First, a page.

Covid-19 Strategies

This series of bi-weekly phone calls examines effective Environmental Workforce Development and Job
Training (EWDJT) strategies from experienced grantees. PLC calls share ideas among successful grantees
and prepare interested organizations for the next EPA Request for Proposals. Calls will be a mix of open
discussion, workforce development news, resources, and presentations from current grantees.
Topics:
1. News from Washington and HMTRI
2. Questions from PLC participants
3. Coronavirus (COVID-19) EWDJT Grantee Update: March 2020
4. Grantee News
5. Remote collaboration tools
6. Webinars and presentation power points
7. Jumpstart the next EWDJT Request for Proposals
8. Conferences, workshops and meetings
9. Funding and leveraging opportunities
10. Contact EPA Regional Coordinators
11. Join us on future Professional Learning Community calls
1. NEWS FROM WASHINGTON AND HMTRI
EPA Happenings:
EPA HQ has expressed their thoughts that all the grantees and trainees stay safe at this time. Both
headquarters and Regional Coordinators are working remotely and available to address questions and
concerns from EWDJT grantees (See section 10 for Regional Coordinator contact information).
Grant operations are expected to be fully functional during the telework enacted in response to the
COVID-19 virus. The Agency’s grants management offices (headquarters and regional) are fully capable
of performing grants functions remotely including requests for grant extensions, waivers, and
amendments.
HMTRI News:
Moving forward with the 2020 EWDJT Annual All-Grantee meeting
August 12th and 13th
Holiday Inn Old Town, Alexandria, VA
The Annual All-Grantee Meeting is open to PLC members, past and current EWDJT grantees, EPA
Headquarters Staff in addition to EWDJT Regional Coordinators. This workshop consists of two full days
of group networking and breakout sessions addressing issues associated with the development,
operation and sustainability of community environmental workforce training programs. Hotel for three
nights will be provided. This will allow for travel on August 11th and 14th. Participants are responsible for
their own transportation and supplemental expenses.
All-Grantee Meeting in the era of COVID19
If you are interested in attending the Annual All-Grantee Meeting, we suggest the following approach.

1. Complete the HMTRI invitation and registration form emailed to PLC members. If you did not
receive one, please contact Heather at hkballou@eicc.edu .
2. Make hotel reservations for the Holiday in Old Town, Alexandria, VA (see instructions below).
They will ask for a credit card number at the time of reservation for incidentals. This is a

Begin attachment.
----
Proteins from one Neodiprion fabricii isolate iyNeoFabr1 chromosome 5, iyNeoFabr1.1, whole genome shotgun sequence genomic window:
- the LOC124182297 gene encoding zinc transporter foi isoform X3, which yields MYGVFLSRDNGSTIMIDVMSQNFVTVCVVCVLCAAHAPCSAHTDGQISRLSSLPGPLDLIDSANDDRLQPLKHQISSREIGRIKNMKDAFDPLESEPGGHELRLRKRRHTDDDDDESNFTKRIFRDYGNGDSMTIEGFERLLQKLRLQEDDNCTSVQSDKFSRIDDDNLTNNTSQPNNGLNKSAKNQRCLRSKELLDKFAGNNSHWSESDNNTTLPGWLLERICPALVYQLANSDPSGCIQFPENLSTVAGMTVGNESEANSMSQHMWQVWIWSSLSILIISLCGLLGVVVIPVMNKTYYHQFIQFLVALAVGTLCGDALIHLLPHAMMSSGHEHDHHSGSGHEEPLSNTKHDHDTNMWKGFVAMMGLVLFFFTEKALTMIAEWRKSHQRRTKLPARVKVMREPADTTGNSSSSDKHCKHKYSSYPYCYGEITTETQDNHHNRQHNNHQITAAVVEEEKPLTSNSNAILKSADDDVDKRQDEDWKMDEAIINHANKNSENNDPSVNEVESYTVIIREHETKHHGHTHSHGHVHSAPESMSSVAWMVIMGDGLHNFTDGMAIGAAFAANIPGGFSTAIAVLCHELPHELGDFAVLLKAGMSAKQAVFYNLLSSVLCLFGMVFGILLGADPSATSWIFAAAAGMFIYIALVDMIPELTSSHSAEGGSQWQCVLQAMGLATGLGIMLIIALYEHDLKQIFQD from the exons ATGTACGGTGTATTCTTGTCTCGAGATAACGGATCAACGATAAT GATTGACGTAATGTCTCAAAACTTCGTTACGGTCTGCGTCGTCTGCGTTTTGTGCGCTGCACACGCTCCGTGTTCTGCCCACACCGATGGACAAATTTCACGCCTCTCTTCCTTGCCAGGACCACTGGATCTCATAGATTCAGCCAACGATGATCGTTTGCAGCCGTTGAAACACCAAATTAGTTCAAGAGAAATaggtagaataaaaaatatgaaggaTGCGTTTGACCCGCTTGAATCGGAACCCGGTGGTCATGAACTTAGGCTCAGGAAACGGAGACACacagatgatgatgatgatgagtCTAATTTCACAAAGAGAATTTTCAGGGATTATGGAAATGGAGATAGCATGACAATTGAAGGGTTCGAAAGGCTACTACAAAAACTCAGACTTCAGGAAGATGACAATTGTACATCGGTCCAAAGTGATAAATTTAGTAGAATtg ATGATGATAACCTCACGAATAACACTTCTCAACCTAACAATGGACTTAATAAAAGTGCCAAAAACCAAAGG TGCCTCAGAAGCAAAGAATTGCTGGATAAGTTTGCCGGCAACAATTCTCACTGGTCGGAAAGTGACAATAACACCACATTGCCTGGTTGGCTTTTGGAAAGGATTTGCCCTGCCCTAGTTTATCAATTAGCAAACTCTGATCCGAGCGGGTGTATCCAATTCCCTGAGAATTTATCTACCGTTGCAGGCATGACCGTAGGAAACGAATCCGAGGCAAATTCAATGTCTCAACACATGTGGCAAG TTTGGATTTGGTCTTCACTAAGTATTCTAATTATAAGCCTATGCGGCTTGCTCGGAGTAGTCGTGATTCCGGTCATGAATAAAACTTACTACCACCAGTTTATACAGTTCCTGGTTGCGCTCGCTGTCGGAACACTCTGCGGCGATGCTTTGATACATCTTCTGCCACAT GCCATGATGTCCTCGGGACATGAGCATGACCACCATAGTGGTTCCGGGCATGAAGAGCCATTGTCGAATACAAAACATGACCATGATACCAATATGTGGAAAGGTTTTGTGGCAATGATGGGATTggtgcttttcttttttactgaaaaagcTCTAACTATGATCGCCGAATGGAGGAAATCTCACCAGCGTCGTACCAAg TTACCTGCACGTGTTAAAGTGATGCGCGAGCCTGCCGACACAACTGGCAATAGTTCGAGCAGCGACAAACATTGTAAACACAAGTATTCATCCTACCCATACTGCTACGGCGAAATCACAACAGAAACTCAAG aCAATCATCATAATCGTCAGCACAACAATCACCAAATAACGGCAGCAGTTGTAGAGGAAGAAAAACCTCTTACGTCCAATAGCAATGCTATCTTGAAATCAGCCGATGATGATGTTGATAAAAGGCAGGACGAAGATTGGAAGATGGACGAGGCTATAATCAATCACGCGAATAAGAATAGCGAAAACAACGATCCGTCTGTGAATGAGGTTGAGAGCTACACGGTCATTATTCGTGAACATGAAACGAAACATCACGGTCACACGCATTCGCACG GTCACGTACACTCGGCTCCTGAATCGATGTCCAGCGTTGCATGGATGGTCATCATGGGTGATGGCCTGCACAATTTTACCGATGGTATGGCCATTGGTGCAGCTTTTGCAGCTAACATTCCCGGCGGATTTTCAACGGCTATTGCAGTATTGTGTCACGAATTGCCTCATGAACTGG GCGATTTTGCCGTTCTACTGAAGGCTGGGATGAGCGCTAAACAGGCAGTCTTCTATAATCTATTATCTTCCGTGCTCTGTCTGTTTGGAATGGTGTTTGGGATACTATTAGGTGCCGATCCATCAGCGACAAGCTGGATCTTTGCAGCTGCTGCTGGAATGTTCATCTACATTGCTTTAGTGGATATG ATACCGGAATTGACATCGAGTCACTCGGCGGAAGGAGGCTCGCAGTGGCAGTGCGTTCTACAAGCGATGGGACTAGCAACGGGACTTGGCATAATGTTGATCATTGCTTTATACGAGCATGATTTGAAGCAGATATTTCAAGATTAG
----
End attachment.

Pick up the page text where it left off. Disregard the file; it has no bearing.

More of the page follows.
reservation guarantee only and no charges will be placed on the card.
Note: Hotel reservations are easily canceled with no penalties and there is no charge for the All-Grantee
Meeting.
At a future date, if you are unable to attend, cancel before the final cut-off date with no charges or
penalties. This approach will reserve you a seat at the workshop with no cost or final commitment.
Hold off on travel arrangements for now. Everyone will likely have much better clarity on their travel
situation by July.
Two ways to make hotel reservations
By phone
Call (1-800-972-3159) an operator will ask the town, hotel and dates of the stay (Alexandria, VA, August
11th for three nights, Holiday in Old Town). You should also reference the group code, HMT, or mention
"HMTRI" or "HMTRI All-Grantee Meeting". Grantee Meeting participants have a choice of king or two
queen size beds. Either will be $139 (our block rate.) An estimated price of $480.46 will appear on the
confirmation. HMTRI will be covering this charge directly with the hotel and will not be charged to your
card.
They will ask for a credit card number at the time of reservation for incidentals. This is a guarantee only
and again no charges will be placed on the card. After providing them with an email, they will send you a
reservation confirmation.
By website
Go to the booking link: Hazardous Materials Training and Research Institute
A reservation form will pop up and you will see ”HMT” in the Group Code. You are in the right place.
When you complete the registration process you will go to a page that will have "Hazardous Materials"
on it. Submit your reservation and receive an email confirmation.
Anyone with questions about the All Grantee Meeting or having trouble making reservations
Contact Heather at hkballou@eicc.edu
2. PLC QUESTIONS
How should EPA grant recipients request that EPA provide them administrative relief from a
requirement due to COVID-19?
Recipients should email their Grant Specialist (GS) for the agreement and send a copy to their Project
Officer (PO) and provide a description of the action they want EPA to take. The email should include a
brief justification that includes how the COVID-19 public health crisis has impacted their ability to comply
with a requirement in the agreement. An authorized EPA official such as an Award Official, Grant
Management Officer or Associate Grant Management Officer will provide EPA’s decision on the request
via email. Depending on the type of action, the grant agreement may also be amended.
Will EPA modify workplans, adjust budgets, and extend project periods of grants if necessary?

Yes. The March 19, 2020, OMB Guidance provides: To the extent permitted by law, awarding agencies
may extend awards which were active as of March 31, 2020, and scheduled to expire prior or up to